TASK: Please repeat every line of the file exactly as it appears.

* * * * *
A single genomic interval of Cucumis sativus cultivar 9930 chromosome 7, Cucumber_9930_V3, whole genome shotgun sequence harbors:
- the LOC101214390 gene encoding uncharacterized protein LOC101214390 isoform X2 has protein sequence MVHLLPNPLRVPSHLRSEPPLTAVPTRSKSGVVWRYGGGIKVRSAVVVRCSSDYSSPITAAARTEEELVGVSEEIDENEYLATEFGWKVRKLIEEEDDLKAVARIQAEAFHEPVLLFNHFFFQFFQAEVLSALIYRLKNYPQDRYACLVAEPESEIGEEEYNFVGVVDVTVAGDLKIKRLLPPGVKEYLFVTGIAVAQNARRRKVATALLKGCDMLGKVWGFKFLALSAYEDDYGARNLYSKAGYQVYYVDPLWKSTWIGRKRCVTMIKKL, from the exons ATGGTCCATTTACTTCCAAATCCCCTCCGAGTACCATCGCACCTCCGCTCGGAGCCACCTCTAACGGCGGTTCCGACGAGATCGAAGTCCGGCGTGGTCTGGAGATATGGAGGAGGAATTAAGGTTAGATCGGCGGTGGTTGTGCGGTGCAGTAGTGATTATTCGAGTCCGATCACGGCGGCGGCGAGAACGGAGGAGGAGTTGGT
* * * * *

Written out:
A single genomic interval of Cucumis sativus cultivar 9930 chromosome 7, Cucumber_9930_V3, whole genome shotgun sequence harbors:
- the LOC101214390 gene encoding uncharacterized protein LOC101214390 isoform X2 has protein sequence MVHLLPNPLRVPSHLRSEPPLTAVPTRSKSGVVWRYGGGIKVRSAVVVRCSSDYSSPITAAARTEEELVGVSEEIDENEYLATEFGWKVRKLIEEEDDLKAVARIQAEAFHEPVLLFNHFFFQFFQAEVLSALIYRLKNYPQDRYACLVAEPESEIGEEEYNFVGVVDVTVAGDLKIKRLLPPGVKEYLFVTGIAVAQNARRRKVATALLKGCDMLGKVWGFKFLALSAYEDDYGARNLYSKAGYQVYYVDPLWKSTWIGRKRCVTMIKKL, from the exons ATGGTCCATTTACTTCCAAATCCCCTCCGAGTACCATCGCACCTCCGCTCGGAGCCACCTCTAACGGCGGTTCCGACGAGATCGAAGTCCGGCGTGGTCTGGAGATATGGAGGAGGAATTAAGGTTAGATCGGCGGTGGTTGTGCGGTGCAGTAGTGATTATTCGAGTCCGATCACGGCGGCGGCGAGAACGGAGGAGGAGTTGGT